Should you have any visible tattoos, such as on your arms, its best to opt for clothing that covers them over. In Japan, skin ink is still associated with organised crime syndicates, and can cause some concern, particularly with older generations (although some leeway is given to foreign visitors). You might also want to avoid experiencing traditional public bathhouses if you’re tattooed for the same reason.

What to pack for Japan in each season

If you’re heading to Japan in spring for the famous cherry blossom, you’ll want to ensure you’ve packed a good number of sweaters, as it can be chilly right through to April, when temperatures begin to pick up.
The summer can get very hot, especially the further south in Japan you head, and for most a light T-shirt or buttoned shirt will be sufficient long into the evening hours. You might want to bring a thin sweater to counter the worst of the air conditioning in shopping malls and museums.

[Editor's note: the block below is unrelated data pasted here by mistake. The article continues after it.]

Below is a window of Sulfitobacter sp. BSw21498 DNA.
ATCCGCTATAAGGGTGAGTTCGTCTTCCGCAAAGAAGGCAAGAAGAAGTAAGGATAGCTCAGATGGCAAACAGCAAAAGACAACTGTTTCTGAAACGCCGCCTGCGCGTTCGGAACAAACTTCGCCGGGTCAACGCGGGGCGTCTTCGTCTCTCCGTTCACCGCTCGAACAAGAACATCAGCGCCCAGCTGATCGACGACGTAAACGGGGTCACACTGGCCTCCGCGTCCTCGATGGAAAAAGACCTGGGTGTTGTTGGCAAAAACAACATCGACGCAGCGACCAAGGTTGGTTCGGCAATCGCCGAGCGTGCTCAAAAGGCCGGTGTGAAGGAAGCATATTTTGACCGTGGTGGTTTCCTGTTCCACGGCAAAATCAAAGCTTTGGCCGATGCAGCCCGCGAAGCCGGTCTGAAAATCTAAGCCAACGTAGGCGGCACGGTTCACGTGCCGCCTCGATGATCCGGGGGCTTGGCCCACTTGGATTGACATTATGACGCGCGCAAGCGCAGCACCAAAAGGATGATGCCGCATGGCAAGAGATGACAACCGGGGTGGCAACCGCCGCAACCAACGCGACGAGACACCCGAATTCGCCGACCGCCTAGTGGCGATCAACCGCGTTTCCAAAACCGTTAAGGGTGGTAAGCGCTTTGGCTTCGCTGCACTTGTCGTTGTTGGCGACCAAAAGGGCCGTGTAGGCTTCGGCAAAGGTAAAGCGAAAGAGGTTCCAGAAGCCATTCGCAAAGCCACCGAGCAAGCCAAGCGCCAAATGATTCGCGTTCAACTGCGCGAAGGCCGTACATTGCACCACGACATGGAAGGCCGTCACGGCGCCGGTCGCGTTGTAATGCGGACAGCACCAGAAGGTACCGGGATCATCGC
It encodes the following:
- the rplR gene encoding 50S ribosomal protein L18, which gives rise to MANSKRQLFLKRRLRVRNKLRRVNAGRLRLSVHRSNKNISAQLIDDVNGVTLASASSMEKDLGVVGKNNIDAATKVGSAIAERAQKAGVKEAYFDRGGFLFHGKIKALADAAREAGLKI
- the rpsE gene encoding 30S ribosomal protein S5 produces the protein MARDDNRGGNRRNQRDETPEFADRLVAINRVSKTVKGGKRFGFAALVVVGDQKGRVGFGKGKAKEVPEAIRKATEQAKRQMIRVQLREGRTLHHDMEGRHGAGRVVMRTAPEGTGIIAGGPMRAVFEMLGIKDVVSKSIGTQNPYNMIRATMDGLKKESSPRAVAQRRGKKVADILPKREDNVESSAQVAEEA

Fall or autumn has conditions largely comparable to those experienced in spring, so like with earlier in the year, you’ll want some thicker sweaters. As fall turns towards winter, you might also want to layer up with some thermal underwear.
In the full depths of winter, when some parts of Japan see significant amounts of snowfall, you’ll want to ensure you’ve got thick waterproof jackets and good footwear as well as a stock of sweaters and other layers.

Last thoughts on what to pack for Japan

The key to successfully packing for a trip to Japan is a little knowledge of the overall weather conditions in the destinations you’ll be travelling to, together with a versatile wardrobe that can be used to create functional layers when needed. But don’t forget to bring along those must have items such as a power adapter for your electronics, and above all, don’t get to the airport unless you’re absolutely sure you’ve got your passport with you!